All year round, former Husker and NFL veteran Adam Carriker is taking the pulse of Husker Nation. In the "Carriker Chronicles" video series, he breaks down the latest NU news, upcoming opponents, player updates and recruiting information, and he offers his insight into the X's and O's and more.

On Wednesday's episode, Adam Carriker talks to Husker defensive back Lamar Jackson about improvements being made on the Nebraska defense, his goals for the NFL draft, and more.

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Here's a transcript of today's show:

Adam Carriker: Welcome to the Carriker Chronicles, the people’s show, where we’re checking the pulse of Husker Nation. Brought to you by Nebraska Spine Hospital. Today, I am joined by Husker defensive back, Lamar Jackson. How are you doing today, Lamar?

Lamar Jackson: I’m doing pretty good, thanks for having me.

Adam Carriker: Yeah man, I want to thank you for joining me. So, much has been said about the defense struggling this season. How would you assess the defense’s performance over the year as a whole, and especially these past couple of games?

Lamar Jackson: I feel like it’s one of those things where we’ve been presented with a bunch of different problems. For the most part, I think that coaches have done a good job of giving us the best looks they can to be prepared for games. Of course, it doesn’t always go how you want it to go, but for the most part, I can honestly say that my guys and anyone that’s included in the defense has done their best to go out there and put up the best fight. When you get to the game, it’s scheme vs. scheme and player vs. player. I feel like we’ve been just coming up short, but the fight has always been there. The grit has always been there. We’ve just been coming up short. Gotta go out there and play four quarters. Have to apply pressure all four quarters if we want to get a win.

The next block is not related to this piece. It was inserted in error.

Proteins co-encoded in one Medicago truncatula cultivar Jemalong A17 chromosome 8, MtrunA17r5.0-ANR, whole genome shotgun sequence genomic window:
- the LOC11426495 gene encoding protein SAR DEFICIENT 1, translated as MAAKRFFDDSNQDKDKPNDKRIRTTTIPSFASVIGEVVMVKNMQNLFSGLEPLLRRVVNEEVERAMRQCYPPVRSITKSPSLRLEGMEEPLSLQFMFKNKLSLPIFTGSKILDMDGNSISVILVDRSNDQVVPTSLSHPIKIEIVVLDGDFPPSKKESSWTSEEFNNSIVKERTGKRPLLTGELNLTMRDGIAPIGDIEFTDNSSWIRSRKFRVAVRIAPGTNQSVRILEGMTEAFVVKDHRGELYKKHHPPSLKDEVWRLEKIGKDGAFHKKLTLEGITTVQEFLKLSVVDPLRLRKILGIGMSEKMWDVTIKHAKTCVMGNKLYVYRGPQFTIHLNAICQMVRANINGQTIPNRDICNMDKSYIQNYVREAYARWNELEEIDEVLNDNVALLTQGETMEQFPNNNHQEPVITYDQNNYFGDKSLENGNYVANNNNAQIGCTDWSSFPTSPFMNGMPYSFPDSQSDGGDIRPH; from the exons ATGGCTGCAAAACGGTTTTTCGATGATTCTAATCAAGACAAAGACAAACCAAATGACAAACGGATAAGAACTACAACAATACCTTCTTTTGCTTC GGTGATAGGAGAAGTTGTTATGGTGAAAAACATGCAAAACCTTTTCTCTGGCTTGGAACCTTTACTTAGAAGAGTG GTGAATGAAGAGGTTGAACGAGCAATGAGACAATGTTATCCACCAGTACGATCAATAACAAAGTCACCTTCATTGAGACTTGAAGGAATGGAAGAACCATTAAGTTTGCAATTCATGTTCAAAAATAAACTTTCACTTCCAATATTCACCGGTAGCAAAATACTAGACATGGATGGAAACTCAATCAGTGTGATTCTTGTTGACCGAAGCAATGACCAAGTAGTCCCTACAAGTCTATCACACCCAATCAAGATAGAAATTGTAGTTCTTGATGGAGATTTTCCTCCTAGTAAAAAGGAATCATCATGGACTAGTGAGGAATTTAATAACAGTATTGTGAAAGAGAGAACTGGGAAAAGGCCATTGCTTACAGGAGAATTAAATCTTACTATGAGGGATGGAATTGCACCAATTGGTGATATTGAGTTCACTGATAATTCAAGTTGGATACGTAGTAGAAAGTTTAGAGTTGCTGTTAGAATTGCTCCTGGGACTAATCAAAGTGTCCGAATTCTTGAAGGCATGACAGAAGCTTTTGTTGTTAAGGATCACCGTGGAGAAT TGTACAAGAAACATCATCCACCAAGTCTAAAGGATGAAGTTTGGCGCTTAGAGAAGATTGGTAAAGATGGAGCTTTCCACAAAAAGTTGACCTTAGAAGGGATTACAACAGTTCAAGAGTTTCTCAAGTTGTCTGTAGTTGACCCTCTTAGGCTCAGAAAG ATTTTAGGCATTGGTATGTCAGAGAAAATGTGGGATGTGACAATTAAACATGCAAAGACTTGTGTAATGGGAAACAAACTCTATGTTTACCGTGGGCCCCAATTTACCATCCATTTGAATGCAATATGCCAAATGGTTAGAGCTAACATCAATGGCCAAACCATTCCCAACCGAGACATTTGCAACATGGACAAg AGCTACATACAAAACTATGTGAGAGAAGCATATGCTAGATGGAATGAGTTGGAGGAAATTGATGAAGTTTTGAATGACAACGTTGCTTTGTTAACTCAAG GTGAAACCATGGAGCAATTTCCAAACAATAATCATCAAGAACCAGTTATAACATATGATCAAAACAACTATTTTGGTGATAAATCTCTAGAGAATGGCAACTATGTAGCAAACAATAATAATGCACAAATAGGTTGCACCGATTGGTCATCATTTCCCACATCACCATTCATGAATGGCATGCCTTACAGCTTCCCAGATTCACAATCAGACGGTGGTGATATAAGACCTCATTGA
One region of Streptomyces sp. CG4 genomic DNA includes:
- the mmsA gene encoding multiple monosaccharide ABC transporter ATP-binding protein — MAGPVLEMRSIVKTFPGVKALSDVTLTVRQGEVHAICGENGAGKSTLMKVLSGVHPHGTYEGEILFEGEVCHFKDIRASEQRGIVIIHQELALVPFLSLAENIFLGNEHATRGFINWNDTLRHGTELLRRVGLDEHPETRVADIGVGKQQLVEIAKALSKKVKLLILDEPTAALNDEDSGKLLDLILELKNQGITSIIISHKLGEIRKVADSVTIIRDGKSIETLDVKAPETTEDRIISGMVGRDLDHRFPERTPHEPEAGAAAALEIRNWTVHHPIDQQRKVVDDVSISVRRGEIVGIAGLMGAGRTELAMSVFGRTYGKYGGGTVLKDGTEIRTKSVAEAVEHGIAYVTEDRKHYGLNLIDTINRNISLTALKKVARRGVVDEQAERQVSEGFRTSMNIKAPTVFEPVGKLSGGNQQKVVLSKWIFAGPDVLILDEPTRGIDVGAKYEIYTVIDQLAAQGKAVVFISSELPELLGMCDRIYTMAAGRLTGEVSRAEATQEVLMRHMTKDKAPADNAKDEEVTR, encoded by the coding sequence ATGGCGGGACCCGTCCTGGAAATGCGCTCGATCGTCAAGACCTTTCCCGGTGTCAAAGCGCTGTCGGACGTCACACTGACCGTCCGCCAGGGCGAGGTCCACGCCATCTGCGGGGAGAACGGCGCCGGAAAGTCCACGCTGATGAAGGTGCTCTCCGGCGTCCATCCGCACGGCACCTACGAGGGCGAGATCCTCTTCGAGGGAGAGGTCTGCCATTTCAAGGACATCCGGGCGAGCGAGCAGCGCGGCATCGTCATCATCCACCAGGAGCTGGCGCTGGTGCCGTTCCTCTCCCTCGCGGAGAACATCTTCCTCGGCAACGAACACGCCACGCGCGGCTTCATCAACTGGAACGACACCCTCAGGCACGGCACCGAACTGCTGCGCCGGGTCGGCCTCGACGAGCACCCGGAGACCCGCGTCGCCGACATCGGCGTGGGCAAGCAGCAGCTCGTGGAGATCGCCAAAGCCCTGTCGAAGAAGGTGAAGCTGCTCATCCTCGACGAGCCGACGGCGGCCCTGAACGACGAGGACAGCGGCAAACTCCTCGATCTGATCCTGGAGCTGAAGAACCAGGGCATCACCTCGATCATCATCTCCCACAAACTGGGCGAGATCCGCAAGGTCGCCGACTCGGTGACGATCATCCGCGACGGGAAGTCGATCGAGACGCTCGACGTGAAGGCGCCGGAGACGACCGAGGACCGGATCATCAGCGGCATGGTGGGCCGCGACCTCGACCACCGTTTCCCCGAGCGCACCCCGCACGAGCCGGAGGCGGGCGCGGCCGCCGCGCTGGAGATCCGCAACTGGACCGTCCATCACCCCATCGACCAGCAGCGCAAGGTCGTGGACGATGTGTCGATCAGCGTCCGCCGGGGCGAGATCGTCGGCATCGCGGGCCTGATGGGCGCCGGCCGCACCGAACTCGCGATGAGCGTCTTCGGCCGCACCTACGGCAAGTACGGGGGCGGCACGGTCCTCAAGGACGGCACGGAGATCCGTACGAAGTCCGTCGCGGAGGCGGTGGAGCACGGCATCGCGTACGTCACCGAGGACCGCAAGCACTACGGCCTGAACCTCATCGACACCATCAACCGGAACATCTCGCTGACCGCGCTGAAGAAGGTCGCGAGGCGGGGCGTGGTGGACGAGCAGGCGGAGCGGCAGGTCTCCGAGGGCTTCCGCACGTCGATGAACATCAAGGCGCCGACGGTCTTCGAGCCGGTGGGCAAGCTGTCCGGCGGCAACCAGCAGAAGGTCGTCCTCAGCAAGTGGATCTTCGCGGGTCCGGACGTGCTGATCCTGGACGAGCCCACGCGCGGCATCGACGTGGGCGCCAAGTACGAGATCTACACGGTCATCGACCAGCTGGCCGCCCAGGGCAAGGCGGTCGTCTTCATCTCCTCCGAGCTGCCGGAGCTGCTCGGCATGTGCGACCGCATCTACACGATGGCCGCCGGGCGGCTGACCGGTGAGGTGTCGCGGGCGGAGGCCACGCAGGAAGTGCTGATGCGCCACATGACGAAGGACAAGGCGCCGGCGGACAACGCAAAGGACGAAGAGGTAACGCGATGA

I feel like we are going to continue to improve through the adversity, through the losses, the tight games… the bad performances. It’s good and bad every time we break down the film. Everybody has to continue to get better. Obviously we’re not where we want to be as a group. We just have to keep on keeping on, you know? Everybody’s fighting, it’s just one of those things where we keep coming up short here and there.